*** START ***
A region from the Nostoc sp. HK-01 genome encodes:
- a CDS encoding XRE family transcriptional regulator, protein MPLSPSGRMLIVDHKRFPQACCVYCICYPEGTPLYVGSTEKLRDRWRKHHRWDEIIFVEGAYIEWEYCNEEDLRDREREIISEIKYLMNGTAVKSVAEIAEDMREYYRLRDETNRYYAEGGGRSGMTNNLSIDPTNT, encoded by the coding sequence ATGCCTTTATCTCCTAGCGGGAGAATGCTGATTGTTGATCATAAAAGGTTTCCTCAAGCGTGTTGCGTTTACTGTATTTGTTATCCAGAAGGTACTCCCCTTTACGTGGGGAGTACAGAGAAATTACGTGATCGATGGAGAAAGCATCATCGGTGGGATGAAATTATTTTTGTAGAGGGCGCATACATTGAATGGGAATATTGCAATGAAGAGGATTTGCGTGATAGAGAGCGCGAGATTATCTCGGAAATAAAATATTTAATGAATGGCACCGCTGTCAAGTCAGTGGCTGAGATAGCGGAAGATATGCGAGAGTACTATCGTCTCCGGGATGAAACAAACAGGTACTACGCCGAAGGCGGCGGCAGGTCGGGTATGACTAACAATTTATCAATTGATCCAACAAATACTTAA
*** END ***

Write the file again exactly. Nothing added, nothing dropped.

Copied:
A region from the Nostoc sp. HK-01 genome encodes:
- a CDS encoding XRE family transcriptional regulator, protein MPLSPSGRMLIVDHKRFPQACCVYCICYPEGTPLYVGSTEKLRDRWRKHHRWDEIIFVEGAYIEWEYCNEEDLRDREREIISEIKYLMNGTAVKSVAEIAEDMREYYRLRDETNRYYAEGGGRSGMTNNLSIDPTNT, encoded by the coding sequence ATGCCTTTATCTCCTAGCGGGAGAATGCTGATTGTTGATCATAAAAGGTTTCCTCAAGCGTGTTGCGTTTACTGTATTTGTTATCCAGAAGGTACTCCCCTTTACGTGGGGAGTACAGAGAAATTACGTGATCGATGGAGAAAGCATCATCGGTGGGATGAAATTATTTTTGTAGAGGGCGCATACATTGAATGGGAATATTGCAATGAAGAGGATTTGCGTGATAGAGAGCGCGAGATTATCTCGGAAATAAAATATTTAATGAATGGCACCGCTGTCAAGTCAGTGGCTGAGATAGCGGAAGATATGCGAGAGTACTATCGTCTCCGGGATGAAACAAACAGGTACTACGCCGAAGGCGGCGGCAGGTCGGGTATGACTAACAATTTATCAATTGATCCAACAAATACTTAA